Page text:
A Scanner Darkly

09 Jun 2006

I’m going to record this review of Philip K. Dick’s novel A Scanner Darkly to Steve Ely of Escape Pod and see if he can use it.

Hi Steve,

You’ve probably heard of the forthcoming Richard Linklater movie, A Scanner Darkly, based on the novel by Philip K. Dick. A lot of Phil’s works have been adapted into movies, including Screamers, Total Recall, and Minority Report. Over the years I’ve read every one of Dick’s novels, and recently I re-read A Scanner Darkly. So I’m going to talk a little bit about the book, not the movie.

First off, this is not Dick’s best novel, even though it is one of the most interesting. If you are new to his work I would recommend that you start with a book like Ubik, or Lies, Inc. You could also try reading Do Androids Dream of Electric Sheep? which was adapted into “Blade Runner.”

Nothing Dick wrote really can be slotted neatly into a single category, but A Scanner Darkly is particularly hard to classify. It is in part a very realistic novel, set in Southern California in the late 1970s, with convenience stores, big cars, and drive-in movies. But there are also strange hi-tech devices which have evolved around a society of surveillance. One of these is the “scramble suit,” which disguises the wearer’s voice, and projects an ever-changing series of random identities, so that the wearer is completely anonymous.

The book was inspired by Dick’s own experience with drug abuse, and is dedicated to a number of his friends who died or were damaged doing the same thing. It is full of great dialogue and ranting, kind of like drug-addled stand-up comedy, which reminds me a bit of the “routines” from William S. Burroughs’ book Naked Lunch. The various characters in the books are at times threatening, or paranoid, or just oblivious to the ways in which they are destroying themselves.

The protagonist of the book is a man named Bob Arctor. His name sounds a bit like “actor,” and that’s not a coincidence. Bob has a marginal existence in a suburban house with some other drug-abusing friends. But Bob is really a narc, who goes by the nickname “Fred.” As Fred, Bob puts on a scamble suit and meets with his colleagues to report on the drug users living in the house, one of whom is — Bob Arctor. In other words, Bob has himself under surveillance. But all the drugs he is taking seem to be impairing his mind to the point where he doesn’t seem to realize he is spying on himself. Meanwhile, his co-workers are becoming suspicious that Bob’s heavy drug use is starting to cause permanent brain damage. There’s black humor here, but it isn’t a happy story.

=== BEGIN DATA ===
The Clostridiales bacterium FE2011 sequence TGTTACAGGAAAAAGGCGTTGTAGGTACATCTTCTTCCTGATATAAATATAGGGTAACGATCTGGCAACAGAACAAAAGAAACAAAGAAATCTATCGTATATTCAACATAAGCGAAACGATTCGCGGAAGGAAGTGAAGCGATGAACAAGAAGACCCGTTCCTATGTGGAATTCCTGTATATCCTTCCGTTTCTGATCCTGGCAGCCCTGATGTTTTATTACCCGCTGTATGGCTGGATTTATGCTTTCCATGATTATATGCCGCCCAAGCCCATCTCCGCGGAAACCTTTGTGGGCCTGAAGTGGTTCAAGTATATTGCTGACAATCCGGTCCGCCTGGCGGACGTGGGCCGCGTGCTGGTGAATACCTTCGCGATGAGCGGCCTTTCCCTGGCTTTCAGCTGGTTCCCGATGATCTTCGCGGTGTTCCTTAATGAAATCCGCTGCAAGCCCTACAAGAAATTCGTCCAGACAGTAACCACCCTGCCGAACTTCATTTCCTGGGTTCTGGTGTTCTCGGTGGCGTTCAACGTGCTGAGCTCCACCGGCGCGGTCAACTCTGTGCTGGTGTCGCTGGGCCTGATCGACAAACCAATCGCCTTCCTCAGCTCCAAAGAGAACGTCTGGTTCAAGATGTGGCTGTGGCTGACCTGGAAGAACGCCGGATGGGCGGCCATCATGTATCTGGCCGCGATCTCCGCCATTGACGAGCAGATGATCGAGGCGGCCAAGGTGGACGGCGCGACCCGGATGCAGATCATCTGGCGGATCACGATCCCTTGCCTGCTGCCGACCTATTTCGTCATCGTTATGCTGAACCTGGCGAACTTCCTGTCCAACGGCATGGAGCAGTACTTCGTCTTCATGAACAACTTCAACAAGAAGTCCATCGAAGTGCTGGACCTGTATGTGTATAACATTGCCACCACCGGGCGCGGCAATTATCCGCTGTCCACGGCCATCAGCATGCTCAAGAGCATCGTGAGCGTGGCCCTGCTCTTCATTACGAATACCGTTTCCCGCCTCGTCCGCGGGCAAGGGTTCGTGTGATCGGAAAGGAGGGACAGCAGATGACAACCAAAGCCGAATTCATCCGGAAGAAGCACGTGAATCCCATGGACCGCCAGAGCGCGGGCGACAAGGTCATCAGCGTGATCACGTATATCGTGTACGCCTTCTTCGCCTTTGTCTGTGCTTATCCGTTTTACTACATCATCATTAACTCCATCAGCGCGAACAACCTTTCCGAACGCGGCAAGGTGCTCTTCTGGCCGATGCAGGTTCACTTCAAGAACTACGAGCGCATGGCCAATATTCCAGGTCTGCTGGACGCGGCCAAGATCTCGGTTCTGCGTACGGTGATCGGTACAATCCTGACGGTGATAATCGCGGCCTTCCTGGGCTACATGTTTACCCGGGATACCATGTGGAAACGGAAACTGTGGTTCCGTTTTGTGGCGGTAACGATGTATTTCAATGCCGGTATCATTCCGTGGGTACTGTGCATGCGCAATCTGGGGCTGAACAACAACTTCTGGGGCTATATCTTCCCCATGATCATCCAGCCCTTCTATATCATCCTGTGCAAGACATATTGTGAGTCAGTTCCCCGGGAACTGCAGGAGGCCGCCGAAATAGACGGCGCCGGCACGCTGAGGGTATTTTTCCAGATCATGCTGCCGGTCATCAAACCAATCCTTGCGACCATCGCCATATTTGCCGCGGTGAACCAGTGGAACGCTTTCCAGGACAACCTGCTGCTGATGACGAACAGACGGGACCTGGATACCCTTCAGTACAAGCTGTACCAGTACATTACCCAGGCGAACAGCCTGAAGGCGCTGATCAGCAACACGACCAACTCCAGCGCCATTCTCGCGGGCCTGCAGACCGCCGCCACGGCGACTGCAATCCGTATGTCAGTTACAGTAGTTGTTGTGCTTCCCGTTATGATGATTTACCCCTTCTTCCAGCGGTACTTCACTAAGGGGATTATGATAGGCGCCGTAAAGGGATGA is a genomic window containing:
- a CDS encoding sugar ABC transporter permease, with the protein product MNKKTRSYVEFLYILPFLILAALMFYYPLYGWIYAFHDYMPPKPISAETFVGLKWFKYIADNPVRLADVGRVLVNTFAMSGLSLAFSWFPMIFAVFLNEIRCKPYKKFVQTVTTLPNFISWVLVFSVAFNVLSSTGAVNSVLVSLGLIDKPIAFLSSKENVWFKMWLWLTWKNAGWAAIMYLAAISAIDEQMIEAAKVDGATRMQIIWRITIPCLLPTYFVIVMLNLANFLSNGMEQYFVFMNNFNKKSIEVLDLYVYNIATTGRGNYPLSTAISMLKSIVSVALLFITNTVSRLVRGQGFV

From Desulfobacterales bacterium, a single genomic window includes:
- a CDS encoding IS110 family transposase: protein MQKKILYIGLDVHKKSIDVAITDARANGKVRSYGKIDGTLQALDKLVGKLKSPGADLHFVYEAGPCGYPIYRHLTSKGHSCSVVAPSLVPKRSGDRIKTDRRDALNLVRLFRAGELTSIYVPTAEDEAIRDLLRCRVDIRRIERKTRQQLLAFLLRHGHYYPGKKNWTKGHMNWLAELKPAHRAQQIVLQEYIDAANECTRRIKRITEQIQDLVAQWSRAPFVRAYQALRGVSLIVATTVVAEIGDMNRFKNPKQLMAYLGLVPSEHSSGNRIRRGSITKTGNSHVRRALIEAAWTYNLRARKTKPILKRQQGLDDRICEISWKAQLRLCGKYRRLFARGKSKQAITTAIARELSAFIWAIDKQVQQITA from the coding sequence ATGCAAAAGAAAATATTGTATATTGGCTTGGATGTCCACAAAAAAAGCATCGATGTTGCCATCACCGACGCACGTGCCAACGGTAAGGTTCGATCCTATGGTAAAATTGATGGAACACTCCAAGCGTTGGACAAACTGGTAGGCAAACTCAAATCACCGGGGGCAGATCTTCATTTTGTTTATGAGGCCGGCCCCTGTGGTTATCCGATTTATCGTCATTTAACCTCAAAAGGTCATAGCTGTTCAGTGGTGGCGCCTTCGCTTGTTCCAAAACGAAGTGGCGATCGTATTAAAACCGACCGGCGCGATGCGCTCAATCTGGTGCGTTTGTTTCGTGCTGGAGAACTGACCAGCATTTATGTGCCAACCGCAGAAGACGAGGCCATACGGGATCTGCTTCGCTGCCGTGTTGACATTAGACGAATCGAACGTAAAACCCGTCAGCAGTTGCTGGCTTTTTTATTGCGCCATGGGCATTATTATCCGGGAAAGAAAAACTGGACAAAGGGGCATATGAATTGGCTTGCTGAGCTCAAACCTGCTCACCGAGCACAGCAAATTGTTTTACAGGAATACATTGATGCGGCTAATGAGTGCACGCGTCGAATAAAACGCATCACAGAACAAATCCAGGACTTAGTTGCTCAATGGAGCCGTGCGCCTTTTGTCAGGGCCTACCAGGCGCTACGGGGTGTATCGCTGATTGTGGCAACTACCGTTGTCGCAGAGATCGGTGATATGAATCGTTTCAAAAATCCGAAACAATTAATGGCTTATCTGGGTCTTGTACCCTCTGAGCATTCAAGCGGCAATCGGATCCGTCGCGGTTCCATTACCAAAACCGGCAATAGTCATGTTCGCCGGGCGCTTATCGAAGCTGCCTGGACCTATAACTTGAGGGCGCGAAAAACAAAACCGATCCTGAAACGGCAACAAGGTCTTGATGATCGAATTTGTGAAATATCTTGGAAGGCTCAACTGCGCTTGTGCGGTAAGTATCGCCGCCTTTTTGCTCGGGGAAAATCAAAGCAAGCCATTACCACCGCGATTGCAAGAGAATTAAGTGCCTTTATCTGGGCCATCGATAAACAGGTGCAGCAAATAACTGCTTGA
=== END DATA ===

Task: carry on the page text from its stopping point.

The title, A Scanner Darkly, is inspired by a phrase from First Corinthians Chapter 13. The King James version reads “for now we see through a glass, darkly.” Dick was getting at the idea that we have great difficulty truly knowing ourselves, and he wondered in this novel whether a scanner — in this case, a three-dimensional holographic recorder — would give us any more insight into ourselves.

Like I said, this isn’t Dick’s best work. It is a little bit incoherent — he throws in untranslated German poetry, there are some strange events which are never explained, and a number of loose ends aren’t tied up. But that’s true of most of Dick’s writing. It is still a very powerful and mournful work, and it will stick with you. Like most of his novels it is quite short, so you should have time to read it before you go see the movie.

If you’ve ever known someone whose mind was falling apart, due to drugs, or mental illness, and most of us have, you will find a lot that is familiar in this story. You might find yourself agreeing with Dick that drug abuse is not a disease but a decision, but that it’s a decision that results in people being punished entirely too much for their mistake.

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